HK bus drivers must be more responsible

By Sarah Yip, Tak Nga Secondary School

Buses can become “murder weapons” if the vehicles are not working properly, or if the drivers have a problem that can affect their driving

By Sarah Yip, Tak Nga Secondary School |

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The school bus rolled down the street and mounted the pavement, hitting a number of passers-by.

I am writing in response to the article, “Four killed by runaway bus ‘after handbrake left  off’” (SCMP, December 11. You can read the web versiohere).

According to the article, the driver left the empty school bus on a slope in North Point. The vehicle rolled downhill, hitting pedestrians and killing four people. The driver was dragged under the bus as he failed to stop the vehicle from rolling down the street.

First of all, there is no way a man could stop a moving bus, which is very heavy. Instead, the driver could have jumped into the bus, then pulled the handbrake, or applied the brakes. I am sure he was confused because everything happened so suddenly. But his carelessness led to the death of four people.

All drivers should take their jobs seriously because the passengers’ safety is in their hands. Some are very rude and their attitude can affect their driving. Also, some drivers work long hours. The bus companies should ensure this doesn’t happen again.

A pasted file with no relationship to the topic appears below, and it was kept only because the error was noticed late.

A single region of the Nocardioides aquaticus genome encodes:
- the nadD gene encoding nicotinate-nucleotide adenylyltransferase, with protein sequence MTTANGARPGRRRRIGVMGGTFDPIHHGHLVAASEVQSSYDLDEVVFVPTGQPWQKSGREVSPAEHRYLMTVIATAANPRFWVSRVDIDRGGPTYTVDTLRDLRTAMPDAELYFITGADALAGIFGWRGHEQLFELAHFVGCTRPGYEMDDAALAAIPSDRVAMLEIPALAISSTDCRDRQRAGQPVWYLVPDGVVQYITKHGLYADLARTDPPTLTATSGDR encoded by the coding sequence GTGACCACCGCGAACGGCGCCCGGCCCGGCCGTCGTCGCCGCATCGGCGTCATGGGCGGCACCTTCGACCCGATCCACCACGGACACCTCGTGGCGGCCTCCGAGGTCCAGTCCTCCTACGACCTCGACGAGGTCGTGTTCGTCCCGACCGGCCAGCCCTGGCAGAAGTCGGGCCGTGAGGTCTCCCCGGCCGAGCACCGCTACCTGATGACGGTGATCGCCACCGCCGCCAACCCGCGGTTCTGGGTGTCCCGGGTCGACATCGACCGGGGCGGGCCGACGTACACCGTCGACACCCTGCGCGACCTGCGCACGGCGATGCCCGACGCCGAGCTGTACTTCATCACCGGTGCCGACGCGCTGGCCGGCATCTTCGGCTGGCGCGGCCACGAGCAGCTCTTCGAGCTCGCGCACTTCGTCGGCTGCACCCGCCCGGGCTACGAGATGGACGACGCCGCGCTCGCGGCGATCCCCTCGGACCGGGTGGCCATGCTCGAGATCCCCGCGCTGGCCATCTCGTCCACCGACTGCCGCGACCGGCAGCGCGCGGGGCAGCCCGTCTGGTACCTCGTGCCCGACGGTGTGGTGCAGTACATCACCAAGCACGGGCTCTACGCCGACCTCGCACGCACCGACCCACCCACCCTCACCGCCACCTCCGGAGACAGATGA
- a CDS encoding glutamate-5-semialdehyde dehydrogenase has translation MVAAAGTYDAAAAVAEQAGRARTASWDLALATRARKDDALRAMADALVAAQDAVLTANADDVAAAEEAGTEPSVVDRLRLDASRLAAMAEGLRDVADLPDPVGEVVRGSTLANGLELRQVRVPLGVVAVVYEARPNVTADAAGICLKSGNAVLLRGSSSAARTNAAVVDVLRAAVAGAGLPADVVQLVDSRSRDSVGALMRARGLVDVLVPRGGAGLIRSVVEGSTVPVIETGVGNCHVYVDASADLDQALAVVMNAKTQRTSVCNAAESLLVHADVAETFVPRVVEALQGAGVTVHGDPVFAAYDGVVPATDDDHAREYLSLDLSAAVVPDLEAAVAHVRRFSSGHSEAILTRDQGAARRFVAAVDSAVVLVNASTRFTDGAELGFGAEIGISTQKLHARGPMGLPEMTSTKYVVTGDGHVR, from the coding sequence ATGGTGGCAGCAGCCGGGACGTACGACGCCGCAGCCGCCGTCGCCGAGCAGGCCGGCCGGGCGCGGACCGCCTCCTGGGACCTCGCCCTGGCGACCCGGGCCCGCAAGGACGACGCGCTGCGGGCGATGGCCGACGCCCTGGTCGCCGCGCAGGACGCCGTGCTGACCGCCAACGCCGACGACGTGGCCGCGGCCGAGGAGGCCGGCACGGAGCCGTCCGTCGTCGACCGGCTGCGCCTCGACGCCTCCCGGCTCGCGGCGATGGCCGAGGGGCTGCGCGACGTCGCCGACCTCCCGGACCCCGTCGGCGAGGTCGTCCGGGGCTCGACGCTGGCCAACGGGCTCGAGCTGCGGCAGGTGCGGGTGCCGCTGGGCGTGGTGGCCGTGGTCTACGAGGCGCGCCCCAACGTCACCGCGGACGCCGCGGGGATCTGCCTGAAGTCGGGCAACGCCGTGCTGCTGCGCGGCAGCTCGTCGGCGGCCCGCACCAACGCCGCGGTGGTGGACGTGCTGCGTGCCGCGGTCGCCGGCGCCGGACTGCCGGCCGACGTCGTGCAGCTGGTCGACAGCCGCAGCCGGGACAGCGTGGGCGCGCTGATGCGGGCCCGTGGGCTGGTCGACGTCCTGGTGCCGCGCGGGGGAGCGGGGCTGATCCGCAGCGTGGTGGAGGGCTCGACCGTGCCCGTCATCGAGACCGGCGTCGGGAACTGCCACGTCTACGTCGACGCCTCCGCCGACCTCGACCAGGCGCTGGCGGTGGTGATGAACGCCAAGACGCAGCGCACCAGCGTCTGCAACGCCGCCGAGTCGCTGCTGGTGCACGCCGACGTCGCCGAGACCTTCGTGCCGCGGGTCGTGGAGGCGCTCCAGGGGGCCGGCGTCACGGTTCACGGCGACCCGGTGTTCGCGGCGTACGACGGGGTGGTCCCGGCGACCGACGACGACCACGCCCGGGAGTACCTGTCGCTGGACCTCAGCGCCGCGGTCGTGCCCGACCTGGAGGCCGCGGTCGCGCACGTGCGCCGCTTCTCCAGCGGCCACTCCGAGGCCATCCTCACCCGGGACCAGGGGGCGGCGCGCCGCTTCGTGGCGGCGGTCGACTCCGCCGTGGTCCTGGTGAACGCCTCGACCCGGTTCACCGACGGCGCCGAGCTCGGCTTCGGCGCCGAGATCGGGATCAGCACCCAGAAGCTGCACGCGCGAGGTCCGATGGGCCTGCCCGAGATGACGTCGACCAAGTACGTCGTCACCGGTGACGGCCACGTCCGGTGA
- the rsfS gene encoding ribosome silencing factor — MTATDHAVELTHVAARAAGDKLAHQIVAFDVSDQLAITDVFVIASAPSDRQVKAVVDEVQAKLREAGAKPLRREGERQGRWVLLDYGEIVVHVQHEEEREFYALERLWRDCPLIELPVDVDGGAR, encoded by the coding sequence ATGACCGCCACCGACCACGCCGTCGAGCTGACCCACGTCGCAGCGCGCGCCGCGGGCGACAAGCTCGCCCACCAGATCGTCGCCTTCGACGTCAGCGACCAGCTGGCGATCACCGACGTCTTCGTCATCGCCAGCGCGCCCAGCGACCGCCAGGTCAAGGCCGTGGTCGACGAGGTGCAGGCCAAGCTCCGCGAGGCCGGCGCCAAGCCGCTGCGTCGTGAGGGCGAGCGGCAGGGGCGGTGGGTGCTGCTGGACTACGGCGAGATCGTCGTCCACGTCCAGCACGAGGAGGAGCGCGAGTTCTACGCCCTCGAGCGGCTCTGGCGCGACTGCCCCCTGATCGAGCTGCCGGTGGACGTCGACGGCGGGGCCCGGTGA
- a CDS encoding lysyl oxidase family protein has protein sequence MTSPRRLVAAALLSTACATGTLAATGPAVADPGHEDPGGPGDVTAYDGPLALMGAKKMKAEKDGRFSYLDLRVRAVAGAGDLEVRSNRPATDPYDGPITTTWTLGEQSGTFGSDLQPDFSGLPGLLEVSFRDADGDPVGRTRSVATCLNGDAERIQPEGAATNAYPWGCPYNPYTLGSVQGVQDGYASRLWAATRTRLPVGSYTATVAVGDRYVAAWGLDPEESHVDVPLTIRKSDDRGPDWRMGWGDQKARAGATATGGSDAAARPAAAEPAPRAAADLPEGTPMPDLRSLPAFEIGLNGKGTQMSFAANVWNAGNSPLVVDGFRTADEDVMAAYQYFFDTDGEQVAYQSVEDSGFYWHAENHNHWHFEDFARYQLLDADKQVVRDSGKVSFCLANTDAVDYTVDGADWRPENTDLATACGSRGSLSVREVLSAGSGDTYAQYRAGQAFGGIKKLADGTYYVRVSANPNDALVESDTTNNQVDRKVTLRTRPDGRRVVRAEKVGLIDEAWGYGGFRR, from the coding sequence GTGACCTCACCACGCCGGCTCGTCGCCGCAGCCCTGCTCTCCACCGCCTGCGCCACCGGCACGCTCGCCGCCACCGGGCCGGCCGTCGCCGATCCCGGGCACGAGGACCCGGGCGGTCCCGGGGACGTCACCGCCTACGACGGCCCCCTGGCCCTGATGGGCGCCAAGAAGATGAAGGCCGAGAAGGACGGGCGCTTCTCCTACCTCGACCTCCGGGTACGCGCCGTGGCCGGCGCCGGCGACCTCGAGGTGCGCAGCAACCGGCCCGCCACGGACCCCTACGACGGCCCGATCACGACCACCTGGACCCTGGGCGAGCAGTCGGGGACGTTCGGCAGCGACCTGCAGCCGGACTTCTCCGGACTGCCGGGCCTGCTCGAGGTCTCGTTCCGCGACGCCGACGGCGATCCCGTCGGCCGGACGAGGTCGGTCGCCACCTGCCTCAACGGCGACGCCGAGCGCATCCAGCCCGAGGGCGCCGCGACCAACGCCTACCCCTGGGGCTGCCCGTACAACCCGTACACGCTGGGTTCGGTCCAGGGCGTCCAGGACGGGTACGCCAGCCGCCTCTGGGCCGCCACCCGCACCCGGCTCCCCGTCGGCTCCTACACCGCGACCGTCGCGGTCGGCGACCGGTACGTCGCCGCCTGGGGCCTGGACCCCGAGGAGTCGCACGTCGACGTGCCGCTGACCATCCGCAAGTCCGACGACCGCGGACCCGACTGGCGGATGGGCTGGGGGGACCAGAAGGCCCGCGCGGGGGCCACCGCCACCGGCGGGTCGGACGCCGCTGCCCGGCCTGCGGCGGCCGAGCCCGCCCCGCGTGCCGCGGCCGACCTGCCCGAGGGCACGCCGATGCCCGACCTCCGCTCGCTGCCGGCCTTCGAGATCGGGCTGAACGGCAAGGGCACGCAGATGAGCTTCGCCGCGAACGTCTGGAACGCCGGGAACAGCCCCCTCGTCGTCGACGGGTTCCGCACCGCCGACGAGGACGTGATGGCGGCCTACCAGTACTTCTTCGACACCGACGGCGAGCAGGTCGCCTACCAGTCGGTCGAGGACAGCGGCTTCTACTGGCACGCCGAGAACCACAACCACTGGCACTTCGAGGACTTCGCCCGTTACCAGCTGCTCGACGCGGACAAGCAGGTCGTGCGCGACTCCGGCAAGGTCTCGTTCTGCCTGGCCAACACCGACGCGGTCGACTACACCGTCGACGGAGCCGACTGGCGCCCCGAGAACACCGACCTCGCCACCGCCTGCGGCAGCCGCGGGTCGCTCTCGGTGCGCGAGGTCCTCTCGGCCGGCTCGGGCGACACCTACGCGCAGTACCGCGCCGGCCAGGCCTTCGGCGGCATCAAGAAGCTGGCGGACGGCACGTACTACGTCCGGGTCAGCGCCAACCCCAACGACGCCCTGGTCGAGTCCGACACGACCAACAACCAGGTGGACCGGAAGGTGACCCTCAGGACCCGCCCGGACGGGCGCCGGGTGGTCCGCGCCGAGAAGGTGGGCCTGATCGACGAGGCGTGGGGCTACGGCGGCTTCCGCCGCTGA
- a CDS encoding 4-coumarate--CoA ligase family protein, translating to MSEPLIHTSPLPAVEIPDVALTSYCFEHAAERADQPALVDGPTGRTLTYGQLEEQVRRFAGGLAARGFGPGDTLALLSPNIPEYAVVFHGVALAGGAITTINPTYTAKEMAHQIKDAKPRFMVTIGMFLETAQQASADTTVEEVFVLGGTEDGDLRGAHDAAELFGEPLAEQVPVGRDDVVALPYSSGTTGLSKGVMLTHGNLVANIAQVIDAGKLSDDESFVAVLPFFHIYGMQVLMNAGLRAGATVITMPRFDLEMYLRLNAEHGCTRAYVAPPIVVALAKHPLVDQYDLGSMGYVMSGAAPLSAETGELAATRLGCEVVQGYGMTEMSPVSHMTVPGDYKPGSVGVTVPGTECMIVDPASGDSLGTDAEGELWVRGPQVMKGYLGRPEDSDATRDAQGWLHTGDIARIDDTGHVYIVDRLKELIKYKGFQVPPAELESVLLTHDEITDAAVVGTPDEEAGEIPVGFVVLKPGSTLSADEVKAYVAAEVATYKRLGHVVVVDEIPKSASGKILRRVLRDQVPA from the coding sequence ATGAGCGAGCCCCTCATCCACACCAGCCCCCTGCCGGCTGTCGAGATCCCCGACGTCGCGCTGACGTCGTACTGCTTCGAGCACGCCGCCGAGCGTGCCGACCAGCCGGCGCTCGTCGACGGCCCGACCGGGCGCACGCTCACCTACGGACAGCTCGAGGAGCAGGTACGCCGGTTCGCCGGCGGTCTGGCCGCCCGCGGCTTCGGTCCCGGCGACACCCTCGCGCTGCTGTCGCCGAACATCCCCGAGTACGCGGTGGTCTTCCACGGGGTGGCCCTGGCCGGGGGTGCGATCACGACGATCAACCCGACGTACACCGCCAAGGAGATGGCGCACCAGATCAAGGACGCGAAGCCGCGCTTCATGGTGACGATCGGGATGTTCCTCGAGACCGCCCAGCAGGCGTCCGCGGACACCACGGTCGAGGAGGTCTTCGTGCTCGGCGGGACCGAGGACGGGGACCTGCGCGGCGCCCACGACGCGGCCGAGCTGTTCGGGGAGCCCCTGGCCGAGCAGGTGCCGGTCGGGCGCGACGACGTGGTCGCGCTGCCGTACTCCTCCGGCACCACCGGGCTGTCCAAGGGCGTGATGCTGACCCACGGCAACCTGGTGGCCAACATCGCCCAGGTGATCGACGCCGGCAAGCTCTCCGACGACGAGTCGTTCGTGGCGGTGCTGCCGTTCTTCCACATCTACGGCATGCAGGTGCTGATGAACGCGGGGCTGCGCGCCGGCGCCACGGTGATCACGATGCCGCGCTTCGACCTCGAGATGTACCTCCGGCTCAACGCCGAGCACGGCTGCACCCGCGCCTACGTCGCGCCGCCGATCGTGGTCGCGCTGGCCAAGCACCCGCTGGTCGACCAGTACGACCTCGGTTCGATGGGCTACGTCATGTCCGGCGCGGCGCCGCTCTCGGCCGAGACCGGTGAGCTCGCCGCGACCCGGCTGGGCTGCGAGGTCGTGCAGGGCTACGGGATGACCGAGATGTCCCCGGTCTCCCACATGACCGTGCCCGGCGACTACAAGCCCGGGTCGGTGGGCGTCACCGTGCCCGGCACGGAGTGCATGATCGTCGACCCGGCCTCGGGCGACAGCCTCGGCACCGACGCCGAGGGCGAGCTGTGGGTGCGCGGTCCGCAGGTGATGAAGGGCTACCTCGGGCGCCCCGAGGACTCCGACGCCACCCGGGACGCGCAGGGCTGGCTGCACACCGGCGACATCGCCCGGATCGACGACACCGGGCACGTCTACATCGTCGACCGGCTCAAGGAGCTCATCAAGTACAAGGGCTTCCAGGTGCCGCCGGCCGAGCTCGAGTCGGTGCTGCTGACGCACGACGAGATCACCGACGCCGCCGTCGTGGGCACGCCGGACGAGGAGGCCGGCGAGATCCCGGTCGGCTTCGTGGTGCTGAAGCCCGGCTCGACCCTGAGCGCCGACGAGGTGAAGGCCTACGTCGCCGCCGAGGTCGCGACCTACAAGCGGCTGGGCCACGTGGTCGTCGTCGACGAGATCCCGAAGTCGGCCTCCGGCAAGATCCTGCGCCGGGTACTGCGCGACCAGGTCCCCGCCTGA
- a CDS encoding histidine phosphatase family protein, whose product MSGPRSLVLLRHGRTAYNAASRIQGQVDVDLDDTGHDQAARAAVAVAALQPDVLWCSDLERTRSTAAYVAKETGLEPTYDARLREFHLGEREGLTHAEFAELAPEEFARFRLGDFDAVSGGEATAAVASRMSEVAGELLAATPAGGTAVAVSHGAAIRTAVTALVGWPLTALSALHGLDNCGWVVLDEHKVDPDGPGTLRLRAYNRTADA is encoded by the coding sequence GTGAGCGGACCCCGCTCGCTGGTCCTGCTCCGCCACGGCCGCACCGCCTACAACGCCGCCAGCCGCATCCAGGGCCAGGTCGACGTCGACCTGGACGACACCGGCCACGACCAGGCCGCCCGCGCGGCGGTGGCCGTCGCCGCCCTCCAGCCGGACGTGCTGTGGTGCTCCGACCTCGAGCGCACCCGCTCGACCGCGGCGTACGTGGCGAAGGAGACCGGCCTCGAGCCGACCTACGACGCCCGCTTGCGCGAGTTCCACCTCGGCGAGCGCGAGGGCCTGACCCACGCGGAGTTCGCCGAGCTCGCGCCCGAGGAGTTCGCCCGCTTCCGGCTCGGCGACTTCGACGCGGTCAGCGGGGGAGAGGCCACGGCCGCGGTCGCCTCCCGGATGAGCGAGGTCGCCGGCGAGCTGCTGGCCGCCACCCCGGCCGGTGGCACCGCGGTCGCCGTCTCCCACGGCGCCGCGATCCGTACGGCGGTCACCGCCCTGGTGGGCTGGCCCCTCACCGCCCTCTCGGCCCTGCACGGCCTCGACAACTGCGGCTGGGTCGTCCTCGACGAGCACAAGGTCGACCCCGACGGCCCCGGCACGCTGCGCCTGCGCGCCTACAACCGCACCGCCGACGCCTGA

Buses can become “murder weapons” if the vehicles are not working properly, or if the drivers have a problem that can affect their driving. I hope all drivers will learn from this serious accident and other similar tragedies, and become more responsible people.

Sarah Yip, Tak Nga Secondary School

Driver in fatal Hong Kong bus crash possibly ‘overworked’, police say

From the Editor

Thank you for your letter, Sarah. We’re sad to report that the driver also died in that awful accident. The whole point about accidents is that they are not something anyone intends to do. 

We all make mistakes, and as simple as that sounds, it is absolutely true. I would bet there is not a single reader out there who has not made a mistake in a test. The difference is that our mistakes are not deadly.

Perhaps the driver had something on his mind, or maybe he was tired or unwell. Also, the teenager who was involved in another tragic accident this week perhaps didn’t mean to dash across the road and run into a bus; maybe he thought the traffic light was in his favour.

Even the best doctors in the world make mistakes, like cutting off the wrong leg or leaving a tool in the patient’s body when they finish the surgery. But, have you noticed, that not many airline pilots make mistakes? This is because of the very thorough checking the staff and crew do before a plane takes off.

Sadly, that level of checking would just not be possible for the average school bus. But that is not to say someone can’t invent something that prevents the driver leaving the vehicle if the parking brake is not engaged.

Susan, Editor